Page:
In September, the CDC reported a correlation between people who went to bars and restaurants, where masks can’t consistently be worn, and positive COVID-19 test results. Bloggers and skeptical news outlets countered with a misleading report about masks.
On Oct. 13, the story landed on Fox News’ flagship show, "Tucker Carlson Tonight." During the show, Carlson claimed "almost everyone — 85% — who got the coronavirus in July was wearing a mask."
"So clearly (wearing a mask) doesn’t work the way they tell us it works," Carlson said.
That’s wrong, and it misrepresented a small sample of people who tested positive. Public health officials and infectious disease experts have been consistent since April in saying that face masks are among the best ways to prevent the spread of COVID-19.
But two days later, Trump repeated the 85% stat during a rally and at a town hall with NBC’s Savannah Guthrie.
"I tell people, wear masks," he said at the town hall. "But just the other day, they came out with a statement that 85% of the people that wear masks catch it."
On March 24, registered nurse Melissa Steiner worked her first shift in the new COVID-19 ICU of her southeast Michigan hospital. After her 13-hour day caring for two critically ill patients on ventilators, she posted a tearful video.
"Honestly, guys, it felt like I was working in a war zone," Steiner said. "(I was) completely isolated from my team members, limited resources, limited supplies, limited responses from physicians because they’re just as overwhelmed."
"I’m already breaking, so for f---’s sake, people, please take this seriously. This is so bad."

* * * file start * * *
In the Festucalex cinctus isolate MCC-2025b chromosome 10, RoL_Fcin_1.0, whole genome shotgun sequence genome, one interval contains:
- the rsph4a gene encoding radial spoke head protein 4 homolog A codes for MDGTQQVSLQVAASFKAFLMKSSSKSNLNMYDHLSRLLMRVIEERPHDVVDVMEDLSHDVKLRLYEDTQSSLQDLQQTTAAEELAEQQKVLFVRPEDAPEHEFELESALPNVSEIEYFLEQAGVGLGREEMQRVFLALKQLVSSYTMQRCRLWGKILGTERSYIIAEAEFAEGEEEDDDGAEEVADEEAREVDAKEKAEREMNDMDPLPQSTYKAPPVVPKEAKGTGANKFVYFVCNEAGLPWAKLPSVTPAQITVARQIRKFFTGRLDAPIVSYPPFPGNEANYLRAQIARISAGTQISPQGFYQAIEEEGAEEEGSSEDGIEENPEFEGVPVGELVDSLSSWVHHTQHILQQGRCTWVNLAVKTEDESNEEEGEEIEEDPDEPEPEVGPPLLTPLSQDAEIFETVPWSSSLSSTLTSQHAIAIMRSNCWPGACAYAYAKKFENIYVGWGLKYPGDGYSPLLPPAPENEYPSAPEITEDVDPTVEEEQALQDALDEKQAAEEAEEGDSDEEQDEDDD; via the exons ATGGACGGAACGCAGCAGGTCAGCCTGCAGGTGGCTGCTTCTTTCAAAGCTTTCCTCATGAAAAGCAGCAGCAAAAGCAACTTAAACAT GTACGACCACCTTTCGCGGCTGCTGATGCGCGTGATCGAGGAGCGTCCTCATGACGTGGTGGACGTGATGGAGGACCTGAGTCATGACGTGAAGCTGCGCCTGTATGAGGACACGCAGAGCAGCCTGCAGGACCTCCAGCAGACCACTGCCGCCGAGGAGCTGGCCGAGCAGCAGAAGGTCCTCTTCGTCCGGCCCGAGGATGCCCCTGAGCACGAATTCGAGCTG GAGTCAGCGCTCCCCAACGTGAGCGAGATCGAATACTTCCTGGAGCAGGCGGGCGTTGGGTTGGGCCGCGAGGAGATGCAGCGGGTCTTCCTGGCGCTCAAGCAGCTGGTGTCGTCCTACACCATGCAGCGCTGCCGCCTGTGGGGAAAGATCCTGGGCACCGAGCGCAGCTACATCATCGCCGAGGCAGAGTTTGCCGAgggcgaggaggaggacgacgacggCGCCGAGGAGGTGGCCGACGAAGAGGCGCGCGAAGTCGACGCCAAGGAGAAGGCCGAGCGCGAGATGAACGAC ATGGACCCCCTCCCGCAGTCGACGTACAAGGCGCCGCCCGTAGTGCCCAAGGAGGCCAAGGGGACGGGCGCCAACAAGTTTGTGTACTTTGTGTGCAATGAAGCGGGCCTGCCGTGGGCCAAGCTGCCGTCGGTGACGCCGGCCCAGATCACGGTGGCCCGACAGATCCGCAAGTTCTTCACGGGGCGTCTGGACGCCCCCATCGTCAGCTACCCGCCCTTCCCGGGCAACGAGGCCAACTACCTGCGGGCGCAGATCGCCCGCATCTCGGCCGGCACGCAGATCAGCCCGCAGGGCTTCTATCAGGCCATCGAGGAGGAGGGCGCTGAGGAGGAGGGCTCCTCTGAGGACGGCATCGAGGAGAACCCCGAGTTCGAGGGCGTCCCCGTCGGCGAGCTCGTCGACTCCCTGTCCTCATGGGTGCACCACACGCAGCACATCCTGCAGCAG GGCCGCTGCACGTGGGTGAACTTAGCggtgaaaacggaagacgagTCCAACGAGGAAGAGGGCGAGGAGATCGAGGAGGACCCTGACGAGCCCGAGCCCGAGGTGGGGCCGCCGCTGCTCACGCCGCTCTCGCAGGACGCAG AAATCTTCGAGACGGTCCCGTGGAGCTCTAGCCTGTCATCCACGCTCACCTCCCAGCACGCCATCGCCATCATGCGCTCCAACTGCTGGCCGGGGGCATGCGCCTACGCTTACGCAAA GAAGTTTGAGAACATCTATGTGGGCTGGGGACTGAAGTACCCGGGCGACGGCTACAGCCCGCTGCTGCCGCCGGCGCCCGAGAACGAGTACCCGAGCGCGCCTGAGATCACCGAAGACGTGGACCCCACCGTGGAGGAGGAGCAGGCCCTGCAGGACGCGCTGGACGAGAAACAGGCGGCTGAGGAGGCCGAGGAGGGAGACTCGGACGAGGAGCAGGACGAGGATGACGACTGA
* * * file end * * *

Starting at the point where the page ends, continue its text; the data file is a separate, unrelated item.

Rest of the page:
Steiner’s post was one of many emotional pleas offered by overwhelmed hospital workers last spring urging people to take the threat seriously. The denialists mounted a counter offensive.
On March 28, Todd Starnes, a conservative radio host and commentator, tweeted a video from outside Brooklyn Hospital Center. There were few people or cars in sight.
"This is the ‘war zone’ outside the hospital in my Brooklyn neighborhood," Starnes said sarcastically. The video racked up more than 1.5 million views.
Starnes’ video was one of the first examples of #FilmYourHospital, a conspiratorial social media trend that pushed back on the idea that hospitals had been strained by a rapid influx of coronavirus patients.
A patient arrives in an ambulance outside NYU Langone Medical Center on April 13, 2020, in New York City. (AP)
Several internet personalities asked people to go out and shoot their own videos. The result: a series of user-generated clips taken outside hospitals, where the response to the pandemic was not easily seen. Over the course of a week, #FilmYourHospital videos were uploaded to YouTube and posted tens of thousands of times on Twitter and Facebook.
Nearly two weeks and more than 10,000 deaths later, Fox News featured a guest who opened a new misinformation assault on hospitals.
Dr. Scott Jensen, a Minnesota physician and Republican state senator, told Ingraham that, because hospitals were receiving more money for COVID-19 patients on Medicare — a result of a coronavirus stimulus bill — they were overcounting COVID-19 cases. He had no proof of fraud, but the cynical story took off.
Trump used the false report on the campaign trail to continue to minimize the death toll.
"Our doctors get more money if somebody dies from COVID," Trump told supporters at a rally in Waterford, Mich., Oct. 30. "You know that, right? I mean, our doctors are very smart people. So what they do is they say, ‘I'm sorry, but, you know, everybody dies of COVID.’"